Hosni Mubarak's lawyer sounded upbeat Monday night. Farid al-Deeb, one of Egypt's top attorneys, has represented the deposed dictator in the slew of court cases keeping him behind bars for two-plus years, on charges of corruption, abuse of power, and complicity in the killing of protesters. Al-Deeb called the charges unjustified, and the lengthy imprisonment “unfair.” But he said the situation would soon be rectified. Mubarak, al-Deeb predicted, should be walking free as early as Wednesday, when a judge may decide on whether he can be freed from prison pending trial. “God willing,” al-Deeb told The Daily Beast, “he will be released immediately that day.”
Al-Deeb has fanned such speculation in the past, only to see Mubarak continue to languish in jail, where his two sons, Alaa and Gamal, are also imprisoned on corruption charges. Technically, Mubarak’s release is overdue: he has already exceeded the maximum time in detention without conviction allowed under Egyptian law. Authorities have maneuvered so far to keep him jailed.
After al-Deeb embarked on his latest round of media hype on Monday, however, one thing became clear: with new powers now calling the shots, many in Egypt are taking the idea of Mubarak’s release seriously. Activists, legal experts, and judicial sources interviewed in the press spoke as if Mubarak’s release was a distinct possibility—if not as quickly as al-Deeb would like, then soon nonetheless.
Al-Deeb, for his part, remained optimistic as the news swirled Monday night. Egypt’s former strongman, he added, shared that sentiment. ”Mr. President Mubarak was always optimistic about his legal situation. Because he knew for sure that he didn’t commit any crimes,” al-Deeb said.
Word of Mubarak’s potential release was met with anguish by many of the Arab Spring activists who’d protested to force Mubarak from office. Mahmoud Salem, the blogger and activist who writes under the name Sandmonkey, mused darkly that, upon hearing the news, he and some friends had discussed “creating Facebook events for group suicides. That was the reaction.”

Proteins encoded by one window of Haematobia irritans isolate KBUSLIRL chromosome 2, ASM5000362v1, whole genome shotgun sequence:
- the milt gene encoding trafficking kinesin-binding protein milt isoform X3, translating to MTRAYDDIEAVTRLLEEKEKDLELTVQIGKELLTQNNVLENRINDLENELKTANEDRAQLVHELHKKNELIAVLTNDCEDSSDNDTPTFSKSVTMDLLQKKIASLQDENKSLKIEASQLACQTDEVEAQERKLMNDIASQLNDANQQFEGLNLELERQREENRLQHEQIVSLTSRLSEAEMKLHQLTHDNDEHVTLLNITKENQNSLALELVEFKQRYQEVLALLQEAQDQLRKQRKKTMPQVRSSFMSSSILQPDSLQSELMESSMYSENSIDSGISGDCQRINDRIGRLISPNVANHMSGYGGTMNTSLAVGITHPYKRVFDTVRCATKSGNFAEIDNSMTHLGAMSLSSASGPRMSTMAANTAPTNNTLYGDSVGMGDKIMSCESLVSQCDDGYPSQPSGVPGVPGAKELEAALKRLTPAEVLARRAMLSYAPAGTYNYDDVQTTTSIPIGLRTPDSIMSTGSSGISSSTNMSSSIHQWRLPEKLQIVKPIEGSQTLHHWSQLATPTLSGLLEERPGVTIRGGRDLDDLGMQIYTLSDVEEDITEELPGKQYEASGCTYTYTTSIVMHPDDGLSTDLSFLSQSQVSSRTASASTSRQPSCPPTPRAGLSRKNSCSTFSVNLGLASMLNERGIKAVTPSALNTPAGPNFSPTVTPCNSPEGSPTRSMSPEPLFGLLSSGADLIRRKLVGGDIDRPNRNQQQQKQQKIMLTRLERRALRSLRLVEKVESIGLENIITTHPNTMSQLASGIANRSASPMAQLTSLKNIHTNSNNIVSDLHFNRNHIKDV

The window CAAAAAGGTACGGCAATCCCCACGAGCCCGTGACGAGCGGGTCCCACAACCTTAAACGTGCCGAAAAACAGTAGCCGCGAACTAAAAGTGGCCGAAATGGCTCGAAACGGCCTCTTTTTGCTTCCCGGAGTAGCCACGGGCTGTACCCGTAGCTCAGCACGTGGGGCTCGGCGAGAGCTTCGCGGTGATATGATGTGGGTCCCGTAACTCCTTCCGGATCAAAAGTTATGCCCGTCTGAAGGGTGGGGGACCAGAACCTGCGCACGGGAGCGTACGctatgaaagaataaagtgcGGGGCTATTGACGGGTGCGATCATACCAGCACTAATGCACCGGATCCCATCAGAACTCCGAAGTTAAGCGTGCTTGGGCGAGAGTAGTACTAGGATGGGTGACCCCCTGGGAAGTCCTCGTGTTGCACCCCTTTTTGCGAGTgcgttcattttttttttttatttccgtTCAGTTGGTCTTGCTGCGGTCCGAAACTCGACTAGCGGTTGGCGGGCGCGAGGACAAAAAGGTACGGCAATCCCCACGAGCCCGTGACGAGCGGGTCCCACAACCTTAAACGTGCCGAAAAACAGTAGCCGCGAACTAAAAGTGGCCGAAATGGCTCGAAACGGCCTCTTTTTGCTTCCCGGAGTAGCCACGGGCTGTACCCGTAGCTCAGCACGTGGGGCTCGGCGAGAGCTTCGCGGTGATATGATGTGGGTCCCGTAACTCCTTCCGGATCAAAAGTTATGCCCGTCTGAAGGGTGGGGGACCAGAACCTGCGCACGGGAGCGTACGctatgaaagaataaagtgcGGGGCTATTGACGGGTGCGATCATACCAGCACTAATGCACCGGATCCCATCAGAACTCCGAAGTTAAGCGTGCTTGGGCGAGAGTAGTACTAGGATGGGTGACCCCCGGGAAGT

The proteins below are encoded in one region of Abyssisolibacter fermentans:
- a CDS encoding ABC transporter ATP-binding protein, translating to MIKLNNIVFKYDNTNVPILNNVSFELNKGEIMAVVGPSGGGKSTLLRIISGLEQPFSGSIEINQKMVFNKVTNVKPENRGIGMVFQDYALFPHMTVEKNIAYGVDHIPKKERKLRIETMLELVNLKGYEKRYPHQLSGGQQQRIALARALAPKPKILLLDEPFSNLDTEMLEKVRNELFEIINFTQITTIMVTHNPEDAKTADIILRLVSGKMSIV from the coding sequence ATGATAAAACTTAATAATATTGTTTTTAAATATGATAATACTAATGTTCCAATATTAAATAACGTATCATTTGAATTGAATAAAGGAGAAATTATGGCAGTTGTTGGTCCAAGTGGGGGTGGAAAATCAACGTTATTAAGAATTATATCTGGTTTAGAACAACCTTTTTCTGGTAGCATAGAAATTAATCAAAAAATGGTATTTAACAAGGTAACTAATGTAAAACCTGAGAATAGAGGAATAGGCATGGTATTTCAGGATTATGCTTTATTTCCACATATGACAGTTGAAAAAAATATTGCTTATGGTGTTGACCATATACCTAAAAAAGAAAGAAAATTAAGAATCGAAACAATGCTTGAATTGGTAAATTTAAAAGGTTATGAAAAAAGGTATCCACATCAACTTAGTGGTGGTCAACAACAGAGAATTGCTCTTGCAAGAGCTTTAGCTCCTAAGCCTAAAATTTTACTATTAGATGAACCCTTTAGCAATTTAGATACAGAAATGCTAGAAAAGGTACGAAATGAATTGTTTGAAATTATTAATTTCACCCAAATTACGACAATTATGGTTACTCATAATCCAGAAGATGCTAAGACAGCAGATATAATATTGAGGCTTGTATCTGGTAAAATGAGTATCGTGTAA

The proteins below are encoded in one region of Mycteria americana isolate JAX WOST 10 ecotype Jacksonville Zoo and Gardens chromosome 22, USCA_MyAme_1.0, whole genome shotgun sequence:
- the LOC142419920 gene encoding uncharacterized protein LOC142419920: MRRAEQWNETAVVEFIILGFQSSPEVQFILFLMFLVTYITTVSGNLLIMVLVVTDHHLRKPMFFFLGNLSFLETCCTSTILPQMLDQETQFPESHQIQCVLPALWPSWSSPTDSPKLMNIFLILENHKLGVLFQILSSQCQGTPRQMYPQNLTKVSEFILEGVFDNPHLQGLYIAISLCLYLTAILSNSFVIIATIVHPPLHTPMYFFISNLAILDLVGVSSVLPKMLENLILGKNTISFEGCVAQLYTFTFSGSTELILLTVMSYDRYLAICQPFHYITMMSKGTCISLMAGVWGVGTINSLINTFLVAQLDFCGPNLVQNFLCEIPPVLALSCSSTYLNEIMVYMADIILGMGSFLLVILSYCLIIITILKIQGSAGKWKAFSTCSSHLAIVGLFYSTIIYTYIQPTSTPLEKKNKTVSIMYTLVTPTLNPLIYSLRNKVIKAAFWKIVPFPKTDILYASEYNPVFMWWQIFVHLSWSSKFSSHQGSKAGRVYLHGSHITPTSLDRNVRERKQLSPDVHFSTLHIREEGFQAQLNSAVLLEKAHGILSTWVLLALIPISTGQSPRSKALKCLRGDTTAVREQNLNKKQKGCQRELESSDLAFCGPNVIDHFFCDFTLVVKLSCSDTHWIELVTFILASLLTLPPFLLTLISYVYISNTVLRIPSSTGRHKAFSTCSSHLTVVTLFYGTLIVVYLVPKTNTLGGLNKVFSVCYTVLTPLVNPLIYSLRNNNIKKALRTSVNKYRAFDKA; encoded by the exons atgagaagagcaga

The blogger and activist who writes under the name Sandmonkey mused darkly that, upon hearing the news, he and some friends had discussed “creating Facebook events for group suicides.”
Salem pointed to one key reason that, in spite of the current buzz, Mubarak might stay jailed: his release could make the new government look bad. When Egypt’s army—which backed Mubarak, a former air force commander, for three decades—ousted then-president Mohamed Morsi during mass protests last month, it was careful to show itself as protector of the people’s will. And the protest movement that sparked Morsi’s removal billed itself as a continuation of Egypt’s Arab Spring revolution, saying Morsi and his Muslim Brotherhood had hijacked it.
Egypt’s new powers, led by its army chief, Gen. Abdel Fattah al-Sisi, have stressed repeatedly that the country will transition back to a democratically elected government as soon as possible. In the meantime, however, there have been signs that the Mubarak era may be seeing new life. Retired military officers have been appointed to provincial governorships, just as in the past, while Mubarak officials continue to play leading roles. Many of those who were staunchly against Egypt’s Arab Spring movement—known as felool, or “remnants,” after Mubarak’s downfall—have been recast as revolutionaries.
Salem says Mubarak’s release would deal the government’s narrative a serious blow, especially on the heels of a week of violence in which more than 1,000 people were killed. “It’s not logical,” he says. “Can you imagine if Mubarak got released during this circus?”
As Egyptians deal with the ongoing upheaval, however, some have reacted to the Mubarak news with little more than a shrug. “Mubarak is an era that is finished,” says Mohamed Mostafa, an activist who protested against both Mubarak and Morsi. “We can face different problems now. But not this one. We shouldn’t be bothering ourselves with the past.”
Nasser Amin, a leading advocate for judicial independence in Cairo, says the main problem with the Mubarak court drama rests with Egypt’s legal system. Egypt doesn’t have a mechanism for transitional justice, Amin says, and prosecutors must prove that he played a direct role in killing protesters—a difficult task, even if it’s clear to most Egyptians that Mubarak should be blamed.
Legal analysts, meanwhile, have long pointed to shortcomings in the different cases against Mubarak, which puts the ball in the court of judges when it comes to finding ways to keep him locked up. Amin, for his part, expects that process to continue. “They will play the same game that they played with him under Morsi,” he says. “They will find another case to start from zero and keep him in jail.”
With reporting by Maged Atef in Cairo.